Along those philosophical lines, I encourage you to read this wonderful piece in the Washington Post about the American obsession with extending life. So many of us try to stretch out those last months and years like stingy people trying to spread our little pat of margarine across an endless piece of toast. I hope that, when my time comes, I’ll have the courage to face the unknown with bravery and with the hope that there is some kind of heaven. Perhaps the kind of place where my roommate and I can sit around together, sipping terrible wine on a Tuesday afternoon.

Paging Chaplain Barbie

I came across this great blog post today, written by a young, attractive female hospital chaplain: Paging Chaplain Barbie. “Chaplain Barbie” relates this experience:

Patient: “You don’t look like a chaplain.”
Me: “What does a chaplain look like?” 
Patient: “An old man with wrinkles and white hair.” 

There is a scene almost exactly like this in A Murder in Mount Moriah! I know this happens to women in a lot of professions (engineering, math, and science are obvious examples), but there is something about a young female religious professional that can be particularly difficult for folks to get their heads around.  Hooray for the real Reverend Lindsay Hardings out there!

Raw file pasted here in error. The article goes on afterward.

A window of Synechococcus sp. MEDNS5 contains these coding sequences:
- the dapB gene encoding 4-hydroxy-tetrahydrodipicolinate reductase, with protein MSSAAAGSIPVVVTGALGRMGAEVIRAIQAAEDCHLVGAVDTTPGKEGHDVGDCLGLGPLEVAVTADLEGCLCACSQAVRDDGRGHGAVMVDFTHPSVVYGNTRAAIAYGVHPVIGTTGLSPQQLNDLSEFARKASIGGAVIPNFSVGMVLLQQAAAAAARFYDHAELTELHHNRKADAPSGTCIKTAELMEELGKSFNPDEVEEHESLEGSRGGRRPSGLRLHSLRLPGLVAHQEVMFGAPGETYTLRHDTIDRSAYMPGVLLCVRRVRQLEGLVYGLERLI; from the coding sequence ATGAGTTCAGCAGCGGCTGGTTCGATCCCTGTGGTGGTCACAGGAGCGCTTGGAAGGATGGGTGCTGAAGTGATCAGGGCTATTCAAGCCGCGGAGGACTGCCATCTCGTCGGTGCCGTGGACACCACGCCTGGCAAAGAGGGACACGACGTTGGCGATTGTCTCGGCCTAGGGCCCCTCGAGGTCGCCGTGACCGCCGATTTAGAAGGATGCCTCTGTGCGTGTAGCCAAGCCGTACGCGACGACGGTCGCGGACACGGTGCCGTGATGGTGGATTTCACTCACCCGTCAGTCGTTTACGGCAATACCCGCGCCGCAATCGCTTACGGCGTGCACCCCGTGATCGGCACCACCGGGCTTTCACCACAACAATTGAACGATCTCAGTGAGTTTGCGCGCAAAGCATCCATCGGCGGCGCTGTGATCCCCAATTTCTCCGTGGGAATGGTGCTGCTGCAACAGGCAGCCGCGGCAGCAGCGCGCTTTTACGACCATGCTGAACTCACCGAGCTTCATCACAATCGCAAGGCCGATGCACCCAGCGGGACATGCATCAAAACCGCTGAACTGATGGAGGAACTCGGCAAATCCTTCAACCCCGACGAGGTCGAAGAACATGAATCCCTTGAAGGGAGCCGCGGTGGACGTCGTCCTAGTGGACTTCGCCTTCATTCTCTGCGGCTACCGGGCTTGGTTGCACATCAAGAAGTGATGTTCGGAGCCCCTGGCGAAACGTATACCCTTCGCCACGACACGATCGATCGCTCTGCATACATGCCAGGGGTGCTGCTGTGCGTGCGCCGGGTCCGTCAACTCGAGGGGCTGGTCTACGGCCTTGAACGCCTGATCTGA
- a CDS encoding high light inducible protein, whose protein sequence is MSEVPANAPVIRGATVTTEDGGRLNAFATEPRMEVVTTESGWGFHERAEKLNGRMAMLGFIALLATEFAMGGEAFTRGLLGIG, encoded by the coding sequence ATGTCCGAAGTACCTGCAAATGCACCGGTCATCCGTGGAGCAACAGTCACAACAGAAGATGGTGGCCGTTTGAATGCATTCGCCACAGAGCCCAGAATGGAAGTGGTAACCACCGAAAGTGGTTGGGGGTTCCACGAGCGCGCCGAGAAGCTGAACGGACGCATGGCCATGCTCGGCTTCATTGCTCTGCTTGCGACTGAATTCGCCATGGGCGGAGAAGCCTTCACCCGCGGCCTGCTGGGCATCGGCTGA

Why write murder mysteries? And why have a chaplain solve them?!

One of my writing heroes, the fabulous novelist Ann Patchett, was interviewed on NPR’s Fresh Air recently. She said that all of her books are fundamentally about groups of strangers who are thrown together in unusual circumstances. Patchett reckons that all writers have a similar “thing”–the theme that underpins almost all of their writing. Jack London? Man against nature. Hemingway? Strength and the loss of strength.

My writing buddy, Charlotte Morgan, heard the Patchett interview, too, and asked me what my theme was. It may not be entirely obvious to those who’ve only read A Murder in Mount Moriah. In fact, it wasn’t something I’d ever thought about. Yet, I was able to answer Charlotte’s question immediately. My theme is death. Or perhaps more accurately, my own fear of death and my exploration of other people’s attitudes towards death. That may seem an odd answer given that most of what I write is (or tries to be!) funny. But I’ve never seen any incompatibility between humor and death. Indeed, one of my first literary ventures was writing an original comedy piece for my forensics team when I was a freshman in high school. The story I wrote began with the death of an old woman who was “rammed by a ewe”. All these years later, I’m still pretty proud of that pun.